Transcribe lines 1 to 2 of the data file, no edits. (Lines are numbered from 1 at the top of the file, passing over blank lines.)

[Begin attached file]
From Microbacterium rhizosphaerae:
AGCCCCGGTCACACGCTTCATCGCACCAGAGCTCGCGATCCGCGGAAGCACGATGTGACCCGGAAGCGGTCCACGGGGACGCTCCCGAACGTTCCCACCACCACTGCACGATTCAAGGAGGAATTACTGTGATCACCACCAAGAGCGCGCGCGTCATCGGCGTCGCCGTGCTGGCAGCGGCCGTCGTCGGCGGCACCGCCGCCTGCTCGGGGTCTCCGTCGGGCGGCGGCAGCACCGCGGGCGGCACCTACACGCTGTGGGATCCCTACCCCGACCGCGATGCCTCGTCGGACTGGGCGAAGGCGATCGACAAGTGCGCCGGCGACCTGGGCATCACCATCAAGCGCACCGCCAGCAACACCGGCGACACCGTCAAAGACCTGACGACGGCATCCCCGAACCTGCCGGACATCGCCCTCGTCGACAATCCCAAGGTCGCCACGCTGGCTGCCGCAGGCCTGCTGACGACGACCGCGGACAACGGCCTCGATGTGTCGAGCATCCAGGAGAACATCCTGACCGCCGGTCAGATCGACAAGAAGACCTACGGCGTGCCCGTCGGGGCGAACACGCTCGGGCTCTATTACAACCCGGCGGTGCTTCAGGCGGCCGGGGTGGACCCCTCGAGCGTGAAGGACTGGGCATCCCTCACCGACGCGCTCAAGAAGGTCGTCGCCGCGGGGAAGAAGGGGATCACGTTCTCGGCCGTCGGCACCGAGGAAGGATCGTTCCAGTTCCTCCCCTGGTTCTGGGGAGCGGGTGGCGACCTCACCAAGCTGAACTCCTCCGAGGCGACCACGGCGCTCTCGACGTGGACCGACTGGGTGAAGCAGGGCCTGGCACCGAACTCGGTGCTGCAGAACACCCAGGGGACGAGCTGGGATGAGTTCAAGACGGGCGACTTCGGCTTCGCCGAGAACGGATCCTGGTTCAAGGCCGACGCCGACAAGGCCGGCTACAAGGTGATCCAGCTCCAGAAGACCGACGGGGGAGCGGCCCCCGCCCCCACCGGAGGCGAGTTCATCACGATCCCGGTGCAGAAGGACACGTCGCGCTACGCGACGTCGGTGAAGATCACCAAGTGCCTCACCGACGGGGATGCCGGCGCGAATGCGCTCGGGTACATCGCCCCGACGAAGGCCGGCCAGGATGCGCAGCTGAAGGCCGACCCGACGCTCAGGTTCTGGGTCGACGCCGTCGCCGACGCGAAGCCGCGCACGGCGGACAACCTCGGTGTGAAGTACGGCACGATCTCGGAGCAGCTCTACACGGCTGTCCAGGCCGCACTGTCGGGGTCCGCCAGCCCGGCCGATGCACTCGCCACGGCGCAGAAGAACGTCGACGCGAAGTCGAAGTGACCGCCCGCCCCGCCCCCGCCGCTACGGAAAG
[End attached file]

From Microbacterium rhizosphaerae:
AGCCCCGGTCACACGCTTCATCGCACCAGAGCTCGCGATCCGCGGAAGCACGATGTGACCCGGAAGCGGTCCACGGGGACGCTCCCGAACGTTCCCACCACCACTGCACGATTCAAGGAGGAATTACTGTGATCACCACCAAGAGCGCGCGCGTCATCGGCGTCGCCGTGCTGGCAGCGGCCGTCGTCGGCGGCACCGCCGCCTGCTCGGGGTCTCCGTCGGGCGGCGGCAGCACCGCGGGCGGCACCTACACGCTGTGGGATCCCTACCCCGACCGCGATGCCTCGTCGGACTGGGCGAAGGCGATCGACAAGTGCGCCGGCGACCTGGGCATCACCATCAAGCGCACCGCCAGCAACACCGGCGACACCGTCAAAGACCTGACGACGGCATCCCCGAACCTGCCGGACATCGCCCTCGTCGACAATCCCAAGGTCGCCACGCTGGCTGCCGCAGGCCTGCTGACGACGACCGCGGACAACGGCCTCGATGTGTCGAGCATCCAGGAGAACATCCTGACCGCCGGTCAGATCGACAAGAAGACCTACGGCGTGCCCGTCGGGGCGAACACGCTCGGGCTCTATTACAACCCGGCGGTGCTTCAGGCGGCCGGGGTGGACCCCTCGAGCGTGAAGGACTGGGCATCCCTCACCGACGCGCTCAAGAAGGTCGTCGCCGCGGGGAAGAAGGGGATCACGTTCTCGGCCGTCGGCACCGAGGAAGGATCGTTCCAGTTCCTCCCCTGGTTCTGGGGAGCGGGTGGCGACCTCACCAAGCTGAACTCCTCCGAGGCGACCACGGCGCTCTCGACGTGGACCGACTGGGTGAAGCAGGGCCTGGCACCGAACTCGGTGCTGCAGAACACCCAGGGGACGAGCTGGGATGAGTTCAAGACGGGCGACTTCGGCTTCGCCGAGAACGGATCCTGGTTCAAGGCCGACGCCGACAAGGCCGGCTACAAGGTGATCCAGCTCCAGAAGACCGACGGGGGAGCGGCCCCCGCCCCCACCGGAGGCGAGTTCATCACGATCCCGGTGCAGAAGGACACGTCGCGCTACGCGACGTCGGTGAAGATCACCAAGTGCCTCACCGACGGGGATGCCGGCGCGAATGCGCTCGGGTACATCGCCCCGACGAAGGCCGGCCAGGATGCGCAGCTGAAGGCCGACCCGACGCTCAGGTTCTGGGTCGACGCCGTCGCCGACGCGAAGCCGCGCACGGCGGACAACCTCGGTGTGAAGTACGGCACGATCTCGGAGCAGCTCTACACGGCTGTCCAGGCCGCACTGTCGGGGTCCGCCAGCCCGGCCGATGCACTCGCCACGGCGCAGAAGAACGTCGACGCGAAGTCGAAGTGACCGCCCGCCCCGCCCCCGCCGCTACGGAAAG